by Steven Dawson
Featured Art: Firer – Felicity Gunn
The first time I watched Braveheart
was in the basement of Lucky’s dope house.
I remember the soft cone of light
reaching out from that small box TV
as if asking for spare change from the dark
and how that little glass frame made
blue-faced Wallace look so much
like an action figure (back when Mel
was somebody’s idea of a hero).
And in the downstairs bathroom hung
a cage with Lucky’s bird, a gray parrot
he took from a woman who couldn’t
pay him and that bird would pull
every dull feather from its back
and curse in Spanish as I watched.
I was nine or ten and alone with Braveheart,
that bird, and basement boxes I imagined filled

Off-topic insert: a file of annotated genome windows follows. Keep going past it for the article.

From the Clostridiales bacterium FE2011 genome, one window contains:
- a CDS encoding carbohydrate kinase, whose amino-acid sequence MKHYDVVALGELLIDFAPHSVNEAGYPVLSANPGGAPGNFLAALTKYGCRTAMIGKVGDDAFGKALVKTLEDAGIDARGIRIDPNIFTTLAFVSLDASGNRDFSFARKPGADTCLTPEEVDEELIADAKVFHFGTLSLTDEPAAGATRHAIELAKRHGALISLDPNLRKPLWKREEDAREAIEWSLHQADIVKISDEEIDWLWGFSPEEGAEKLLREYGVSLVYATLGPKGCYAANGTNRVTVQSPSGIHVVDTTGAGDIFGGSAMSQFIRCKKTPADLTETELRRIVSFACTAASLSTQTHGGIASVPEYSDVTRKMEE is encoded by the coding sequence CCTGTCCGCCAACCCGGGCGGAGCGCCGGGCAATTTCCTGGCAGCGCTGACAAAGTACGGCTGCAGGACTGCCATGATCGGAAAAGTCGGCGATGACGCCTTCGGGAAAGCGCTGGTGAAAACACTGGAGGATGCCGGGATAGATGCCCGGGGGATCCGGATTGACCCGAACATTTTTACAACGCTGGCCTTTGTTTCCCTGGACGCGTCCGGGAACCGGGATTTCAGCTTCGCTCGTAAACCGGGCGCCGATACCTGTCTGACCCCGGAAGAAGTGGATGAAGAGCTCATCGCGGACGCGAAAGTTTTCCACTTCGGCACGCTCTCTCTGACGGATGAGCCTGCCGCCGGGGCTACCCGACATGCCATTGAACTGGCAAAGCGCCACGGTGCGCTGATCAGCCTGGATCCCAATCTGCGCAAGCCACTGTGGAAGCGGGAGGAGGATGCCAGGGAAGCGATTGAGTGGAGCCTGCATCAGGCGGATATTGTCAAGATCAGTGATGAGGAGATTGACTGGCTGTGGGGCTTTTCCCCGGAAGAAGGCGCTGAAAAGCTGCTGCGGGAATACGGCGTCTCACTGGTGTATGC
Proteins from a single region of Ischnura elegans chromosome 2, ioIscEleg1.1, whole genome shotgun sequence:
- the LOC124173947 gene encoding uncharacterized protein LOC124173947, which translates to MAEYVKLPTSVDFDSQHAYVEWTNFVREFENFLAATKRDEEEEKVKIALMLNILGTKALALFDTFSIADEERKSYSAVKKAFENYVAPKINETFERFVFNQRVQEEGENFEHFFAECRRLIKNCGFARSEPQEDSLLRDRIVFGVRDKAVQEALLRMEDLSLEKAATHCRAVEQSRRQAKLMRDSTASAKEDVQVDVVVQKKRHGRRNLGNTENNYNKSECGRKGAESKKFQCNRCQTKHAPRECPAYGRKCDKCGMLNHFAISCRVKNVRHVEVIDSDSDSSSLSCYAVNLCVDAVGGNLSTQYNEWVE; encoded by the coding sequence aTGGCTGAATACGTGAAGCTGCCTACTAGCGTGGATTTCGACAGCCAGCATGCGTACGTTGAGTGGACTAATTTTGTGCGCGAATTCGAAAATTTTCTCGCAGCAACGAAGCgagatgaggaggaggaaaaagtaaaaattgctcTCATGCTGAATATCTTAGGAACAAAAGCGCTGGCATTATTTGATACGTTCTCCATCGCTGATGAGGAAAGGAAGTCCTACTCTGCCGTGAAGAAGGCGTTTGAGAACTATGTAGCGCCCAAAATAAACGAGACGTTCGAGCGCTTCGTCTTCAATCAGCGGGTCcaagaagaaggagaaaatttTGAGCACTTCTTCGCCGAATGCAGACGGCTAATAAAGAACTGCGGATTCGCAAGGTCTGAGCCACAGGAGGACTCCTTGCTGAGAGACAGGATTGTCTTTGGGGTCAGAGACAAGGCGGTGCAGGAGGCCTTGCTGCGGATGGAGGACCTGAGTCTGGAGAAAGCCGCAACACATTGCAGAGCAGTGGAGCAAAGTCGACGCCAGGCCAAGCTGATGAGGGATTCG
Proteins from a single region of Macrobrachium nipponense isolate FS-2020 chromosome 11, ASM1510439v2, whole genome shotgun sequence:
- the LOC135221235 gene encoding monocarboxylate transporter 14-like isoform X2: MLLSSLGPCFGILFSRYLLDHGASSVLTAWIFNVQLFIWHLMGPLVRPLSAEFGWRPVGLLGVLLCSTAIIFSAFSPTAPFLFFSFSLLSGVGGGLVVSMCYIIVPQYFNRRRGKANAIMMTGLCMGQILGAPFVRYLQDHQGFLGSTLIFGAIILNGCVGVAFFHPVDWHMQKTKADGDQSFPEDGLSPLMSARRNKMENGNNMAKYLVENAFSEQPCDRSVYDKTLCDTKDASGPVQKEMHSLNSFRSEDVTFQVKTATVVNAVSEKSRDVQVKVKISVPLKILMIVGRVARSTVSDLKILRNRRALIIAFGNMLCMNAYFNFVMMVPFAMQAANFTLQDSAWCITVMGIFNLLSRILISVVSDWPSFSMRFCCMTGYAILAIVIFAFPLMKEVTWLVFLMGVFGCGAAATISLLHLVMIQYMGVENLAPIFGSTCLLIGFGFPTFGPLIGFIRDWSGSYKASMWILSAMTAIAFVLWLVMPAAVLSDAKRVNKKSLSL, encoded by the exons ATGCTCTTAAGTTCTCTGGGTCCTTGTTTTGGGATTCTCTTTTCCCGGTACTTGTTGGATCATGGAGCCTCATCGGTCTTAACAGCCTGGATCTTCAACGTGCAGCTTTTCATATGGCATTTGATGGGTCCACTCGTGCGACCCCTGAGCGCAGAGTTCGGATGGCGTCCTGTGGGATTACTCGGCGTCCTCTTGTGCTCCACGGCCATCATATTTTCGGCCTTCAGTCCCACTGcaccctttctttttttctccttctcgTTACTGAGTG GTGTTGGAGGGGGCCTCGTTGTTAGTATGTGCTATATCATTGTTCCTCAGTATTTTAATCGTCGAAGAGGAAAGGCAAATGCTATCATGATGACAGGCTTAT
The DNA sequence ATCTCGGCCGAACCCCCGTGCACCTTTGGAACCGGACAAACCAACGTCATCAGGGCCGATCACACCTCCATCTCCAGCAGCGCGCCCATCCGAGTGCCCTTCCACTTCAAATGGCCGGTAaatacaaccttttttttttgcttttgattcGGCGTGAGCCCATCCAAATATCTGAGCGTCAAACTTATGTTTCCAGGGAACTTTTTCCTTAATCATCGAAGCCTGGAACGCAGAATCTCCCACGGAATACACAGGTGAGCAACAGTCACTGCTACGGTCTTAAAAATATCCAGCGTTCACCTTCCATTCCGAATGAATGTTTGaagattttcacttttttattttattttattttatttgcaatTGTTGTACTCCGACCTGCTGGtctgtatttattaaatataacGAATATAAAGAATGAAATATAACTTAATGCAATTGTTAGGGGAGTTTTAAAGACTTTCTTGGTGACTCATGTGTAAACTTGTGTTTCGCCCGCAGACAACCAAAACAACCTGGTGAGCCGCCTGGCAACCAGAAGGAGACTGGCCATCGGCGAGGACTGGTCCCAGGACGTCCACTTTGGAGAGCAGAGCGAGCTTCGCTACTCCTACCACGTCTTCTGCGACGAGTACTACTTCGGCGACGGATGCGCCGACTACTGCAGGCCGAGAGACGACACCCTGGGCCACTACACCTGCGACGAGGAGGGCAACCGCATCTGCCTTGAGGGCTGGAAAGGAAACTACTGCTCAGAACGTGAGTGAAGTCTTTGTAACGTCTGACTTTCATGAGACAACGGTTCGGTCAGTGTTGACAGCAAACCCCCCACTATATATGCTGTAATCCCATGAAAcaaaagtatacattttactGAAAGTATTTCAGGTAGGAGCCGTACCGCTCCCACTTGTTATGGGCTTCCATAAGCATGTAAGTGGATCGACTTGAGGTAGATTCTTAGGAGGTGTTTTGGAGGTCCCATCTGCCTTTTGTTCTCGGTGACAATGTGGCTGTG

with a life before Lucky, when his name
might have been Greg or Brandon or even Mel.
This is how my brother babysat—
upstairs and horizontal with a needle
sleeping in his bowtied arm
like some guardian angel taking
work naps among hallway sleeping bags
swollen with strangers
practicing how to be dead
and Lucky’s bird downstairs
screaming chinga tu madre.
Steven Dawson is an MFA student at Purdue, where he serves as poetry editor of Sycamore Review. He was raised in Los Angeles and Denver. This is his first publication.